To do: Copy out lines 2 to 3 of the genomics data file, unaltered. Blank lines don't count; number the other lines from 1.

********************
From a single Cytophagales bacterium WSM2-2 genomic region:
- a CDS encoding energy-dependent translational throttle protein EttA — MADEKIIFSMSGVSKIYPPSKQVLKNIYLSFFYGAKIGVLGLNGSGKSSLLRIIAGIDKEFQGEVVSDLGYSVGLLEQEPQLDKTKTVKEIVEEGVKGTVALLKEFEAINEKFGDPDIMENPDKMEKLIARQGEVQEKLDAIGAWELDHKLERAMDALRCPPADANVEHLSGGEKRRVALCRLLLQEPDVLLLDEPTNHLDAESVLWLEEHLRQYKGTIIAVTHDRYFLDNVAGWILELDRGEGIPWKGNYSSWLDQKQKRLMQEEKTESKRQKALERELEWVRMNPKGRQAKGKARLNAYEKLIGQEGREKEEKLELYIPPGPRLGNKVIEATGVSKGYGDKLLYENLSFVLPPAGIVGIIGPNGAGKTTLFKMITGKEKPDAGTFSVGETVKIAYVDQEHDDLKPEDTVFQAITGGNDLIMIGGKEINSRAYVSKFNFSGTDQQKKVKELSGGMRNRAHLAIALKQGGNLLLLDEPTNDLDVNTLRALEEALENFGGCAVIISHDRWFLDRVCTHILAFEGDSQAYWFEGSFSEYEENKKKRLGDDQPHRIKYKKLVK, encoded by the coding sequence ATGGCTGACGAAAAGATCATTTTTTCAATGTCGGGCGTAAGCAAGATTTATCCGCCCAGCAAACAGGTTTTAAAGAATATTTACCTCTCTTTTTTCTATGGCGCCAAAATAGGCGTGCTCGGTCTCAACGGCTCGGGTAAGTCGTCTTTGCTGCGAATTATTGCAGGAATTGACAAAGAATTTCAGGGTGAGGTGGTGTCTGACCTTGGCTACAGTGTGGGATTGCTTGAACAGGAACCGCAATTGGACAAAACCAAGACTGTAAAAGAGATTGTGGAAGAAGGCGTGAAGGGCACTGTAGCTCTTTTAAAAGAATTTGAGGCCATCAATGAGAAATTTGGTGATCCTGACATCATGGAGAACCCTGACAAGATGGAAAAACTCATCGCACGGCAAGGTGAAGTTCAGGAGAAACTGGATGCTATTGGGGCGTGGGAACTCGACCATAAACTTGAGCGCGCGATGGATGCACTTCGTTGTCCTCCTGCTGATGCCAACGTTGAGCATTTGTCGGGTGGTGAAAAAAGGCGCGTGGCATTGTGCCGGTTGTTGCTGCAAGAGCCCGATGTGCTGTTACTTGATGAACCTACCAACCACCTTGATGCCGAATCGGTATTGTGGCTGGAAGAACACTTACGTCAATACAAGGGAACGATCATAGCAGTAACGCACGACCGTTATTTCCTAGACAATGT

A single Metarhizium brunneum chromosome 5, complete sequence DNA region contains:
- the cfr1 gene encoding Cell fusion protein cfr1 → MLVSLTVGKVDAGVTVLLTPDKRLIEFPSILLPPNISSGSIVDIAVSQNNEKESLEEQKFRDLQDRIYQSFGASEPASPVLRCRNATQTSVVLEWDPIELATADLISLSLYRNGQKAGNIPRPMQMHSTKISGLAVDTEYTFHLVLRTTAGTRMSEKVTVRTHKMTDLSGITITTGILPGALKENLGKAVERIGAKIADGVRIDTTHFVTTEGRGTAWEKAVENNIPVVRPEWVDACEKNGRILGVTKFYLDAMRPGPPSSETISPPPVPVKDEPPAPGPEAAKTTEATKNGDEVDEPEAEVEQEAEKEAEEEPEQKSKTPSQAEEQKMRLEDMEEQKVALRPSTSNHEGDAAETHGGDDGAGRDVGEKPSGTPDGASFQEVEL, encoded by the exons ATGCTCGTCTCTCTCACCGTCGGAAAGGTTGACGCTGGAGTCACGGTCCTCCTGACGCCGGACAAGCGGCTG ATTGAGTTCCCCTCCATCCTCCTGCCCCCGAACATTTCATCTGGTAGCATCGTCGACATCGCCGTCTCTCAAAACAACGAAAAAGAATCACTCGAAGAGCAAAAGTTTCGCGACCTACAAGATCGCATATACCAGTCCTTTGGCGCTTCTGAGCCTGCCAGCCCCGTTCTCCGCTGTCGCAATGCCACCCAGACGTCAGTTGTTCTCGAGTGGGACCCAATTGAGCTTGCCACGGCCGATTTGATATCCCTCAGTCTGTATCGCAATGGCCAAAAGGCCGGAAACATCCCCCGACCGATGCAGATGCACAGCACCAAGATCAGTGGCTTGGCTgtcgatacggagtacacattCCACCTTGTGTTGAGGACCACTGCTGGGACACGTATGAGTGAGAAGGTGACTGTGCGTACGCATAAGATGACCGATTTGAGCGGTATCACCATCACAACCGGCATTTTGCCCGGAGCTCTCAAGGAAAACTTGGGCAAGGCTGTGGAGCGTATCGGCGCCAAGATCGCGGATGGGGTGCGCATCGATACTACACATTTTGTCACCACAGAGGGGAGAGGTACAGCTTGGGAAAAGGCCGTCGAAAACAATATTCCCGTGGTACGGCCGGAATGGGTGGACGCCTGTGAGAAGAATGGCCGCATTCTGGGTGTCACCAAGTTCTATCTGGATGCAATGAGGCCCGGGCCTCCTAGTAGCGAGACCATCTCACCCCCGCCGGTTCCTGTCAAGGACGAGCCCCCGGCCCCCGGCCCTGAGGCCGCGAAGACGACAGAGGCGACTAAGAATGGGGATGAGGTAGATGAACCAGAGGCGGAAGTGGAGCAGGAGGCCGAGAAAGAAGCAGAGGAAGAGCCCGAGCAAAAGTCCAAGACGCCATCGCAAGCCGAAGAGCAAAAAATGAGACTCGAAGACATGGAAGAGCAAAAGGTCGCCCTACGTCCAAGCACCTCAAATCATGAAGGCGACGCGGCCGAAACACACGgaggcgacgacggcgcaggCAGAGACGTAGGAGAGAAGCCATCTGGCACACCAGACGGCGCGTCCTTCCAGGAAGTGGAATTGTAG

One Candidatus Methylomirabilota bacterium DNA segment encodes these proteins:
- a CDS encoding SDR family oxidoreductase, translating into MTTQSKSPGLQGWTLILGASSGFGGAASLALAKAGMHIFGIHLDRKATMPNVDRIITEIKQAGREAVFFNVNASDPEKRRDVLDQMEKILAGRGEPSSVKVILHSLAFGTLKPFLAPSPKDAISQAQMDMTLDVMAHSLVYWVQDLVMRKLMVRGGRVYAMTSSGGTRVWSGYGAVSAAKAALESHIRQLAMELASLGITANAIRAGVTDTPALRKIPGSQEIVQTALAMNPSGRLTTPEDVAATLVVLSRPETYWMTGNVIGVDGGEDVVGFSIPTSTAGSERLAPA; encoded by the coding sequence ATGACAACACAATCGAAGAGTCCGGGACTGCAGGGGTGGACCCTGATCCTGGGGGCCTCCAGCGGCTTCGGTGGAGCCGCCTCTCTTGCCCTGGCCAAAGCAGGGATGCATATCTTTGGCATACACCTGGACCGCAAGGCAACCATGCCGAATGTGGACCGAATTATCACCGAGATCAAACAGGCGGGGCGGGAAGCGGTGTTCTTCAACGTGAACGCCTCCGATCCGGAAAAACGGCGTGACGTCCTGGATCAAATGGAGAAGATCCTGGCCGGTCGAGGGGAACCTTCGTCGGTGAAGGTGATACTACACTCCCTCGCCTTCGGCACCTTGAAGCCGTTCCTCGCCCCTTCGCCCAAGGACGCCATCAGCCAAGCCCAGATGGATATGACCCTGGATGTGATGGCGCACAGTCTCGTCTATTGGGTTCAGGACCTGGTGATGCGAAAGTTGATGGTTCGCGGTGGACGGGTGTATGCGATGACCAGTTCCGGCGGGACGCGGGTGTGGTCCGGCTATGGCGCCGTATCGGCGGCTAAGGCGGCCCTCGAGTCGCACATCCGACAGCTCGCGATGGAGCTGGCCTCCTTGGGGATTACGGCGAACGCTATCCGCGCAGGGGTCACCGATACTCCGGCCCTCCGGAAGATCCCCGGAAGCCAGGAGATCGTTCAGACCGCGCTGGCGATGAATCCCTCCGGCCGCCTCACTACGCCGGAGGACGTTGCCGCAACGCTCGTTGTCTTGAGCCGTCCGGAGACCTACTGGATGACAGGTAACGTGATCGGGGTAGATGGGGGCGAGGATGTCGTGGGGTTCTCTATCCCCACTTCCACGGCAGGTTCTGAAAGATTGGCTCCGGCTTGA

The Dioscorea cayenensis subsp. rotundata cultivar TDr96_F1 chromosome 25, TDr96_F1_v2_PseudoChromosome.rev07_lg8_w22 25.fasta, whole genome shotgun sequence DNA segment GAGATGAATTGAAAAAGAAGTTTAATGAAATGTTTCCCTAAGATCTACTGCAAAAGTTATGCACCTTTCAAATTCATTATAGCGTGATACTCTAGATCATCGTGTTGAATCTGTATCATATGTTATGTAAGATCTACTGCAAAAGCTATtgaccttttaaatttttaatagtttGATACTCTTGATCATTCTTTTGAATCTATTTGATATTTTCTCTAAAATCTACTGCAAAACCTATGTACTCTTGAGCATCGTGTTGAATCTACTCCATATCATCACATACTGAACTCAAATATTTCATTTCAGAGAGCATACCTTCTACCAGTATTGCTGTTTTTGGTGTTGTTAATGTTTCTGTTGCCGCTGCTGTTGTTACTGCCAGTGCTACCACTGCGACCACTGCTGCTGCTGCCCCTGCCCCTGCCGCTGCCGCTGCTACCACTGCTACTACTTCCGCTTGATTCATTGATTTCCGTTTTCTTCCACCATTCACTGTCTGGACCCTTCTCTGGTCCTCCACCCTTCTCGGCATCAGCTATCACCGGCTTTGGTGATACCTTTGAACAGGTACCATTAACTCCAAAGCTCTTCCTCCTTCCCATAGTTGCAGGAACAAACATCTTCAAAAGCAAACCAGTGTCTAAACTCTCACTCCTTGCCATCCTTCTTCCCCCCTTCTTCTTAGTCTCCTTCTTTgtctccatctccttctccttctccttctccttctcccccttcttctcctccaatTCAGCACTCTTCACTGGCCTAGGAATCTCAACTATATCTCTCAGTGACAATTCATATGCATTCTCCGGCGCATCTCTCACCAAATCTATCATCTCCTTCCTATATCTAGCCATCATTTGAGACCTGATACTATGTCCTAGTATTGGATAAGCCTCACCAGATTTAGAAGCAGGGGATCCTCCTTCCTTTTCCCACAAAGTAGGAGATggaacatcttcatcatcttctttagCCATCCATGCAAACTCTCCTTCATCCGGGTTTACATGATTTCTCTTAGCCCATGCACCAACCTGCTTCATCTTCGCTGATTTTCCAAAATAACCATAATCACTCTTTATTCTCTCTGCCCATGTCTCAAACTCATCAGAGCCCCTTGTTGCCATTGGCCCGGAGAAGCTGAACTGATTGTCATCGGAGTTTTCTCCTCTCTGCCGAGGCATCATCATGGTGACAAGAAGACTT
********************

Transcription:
- a CDS encoding energy-dependent translational throttle protein EttA — MADEKIIFSMSGVSKIYPPSKQVLKNIYLSFFYGAKIGVLGLNGSGKSSLLRIIAGIDKEFQGEVVSDLGYSVGLLEQEPQLDKTKTVKEIVEEGVKGTVALLKEFEAINEKFGDPDIMENPDKMEKLIARQGEVQEKLDAIGAWELDHKLERAMDALRCPPADANVEHLSGGEKRRVALCRLLLQEPDVLLLDEPTNHLDAESVLWLEEHLRQYKGTIIAVTHDRYFLDNVAGWILELDRGEGIPWKGNYSSWLDQKQKRLMQEEKTESKRQKALERELEWVRMNPKGRQAKGKARLNAYEKLIGQEGREKEEKLELYIPPGPRLGNKVIEATGVSKGYGDKLLYENLSFVLPPAGIVGIIGPNGAGKTTLFKMITGKEKPDAGTFSVGETVKIAYVDQEHDDLKPEDTVFQAITGGNDLIMIGGKEINSRAYVSKFNFSGTDQQKKVKELSGGMRNRAHLAIALKQGGNLLLLDEPTNDLDVNTLRALEEALENFGGCAVIISHDRWFLDRVCTHILAFEGDSQAYWFEGSFSEYEENKKKRLGDDQPHRIKYKKLVK, encoded by the coding sequence ATGGCTGACGAAAAGATCATTTTTTCAATGTCGGGCGTAAGCAAGATTTATCCGCCCAGCAAACAGGTTTTAAAGAATATTTACCTCTCTTTTTTCTATGGCGCCAAAATAGGCGTGCTCGGTCTCAACGGCTCGGGTAAGTCGTCTTTGCTGCGAATTATTGCAGGAATTGACAAAGAATTTCAGGGTGAGGTGGTGTCTGACCTTGGCTACAGTGTGGGATTGCTTGAACAGGAACCGCAATTGGACAAAACCAAGACTGTAAAAGAGATTGTGGAAGAAGGCGTGAAGGGCACTGTAGCTCTTTTAAAAGAATTTGAGGCCATCAATGAGAAATTTGGTGATCCTGACATCATGGAGAACCCTGACAAGATGGAAAAACTCATCGCACGGCAAGGTGAAGTTCAGGAGAAACTGGATGCTATTGGGGCGTGGGAACTCGACCATAAACTTGAGCGCGCGATGGATGCACTTCGTTGTCCTCCTGCTGATGCCAACGTTGAGCATTTGTCGGGTGGTGAAAAAAGGCGCGTGGCATTGTGCCGGTTGTTGCTGCAAGAGCCCGATGTGCTGTTACTTGATGAACCTACCAACCACCTTGATGCCGAATCGGTATTGTGGCTGGAAGAACACTTACGTCAATACAAGGGAACGATCATAGCAGTAACGCACGACCGTTATTTCCTAGACAATGT

A single Metarhizium brunneum chromosome 5, complete sequence DNA region contains: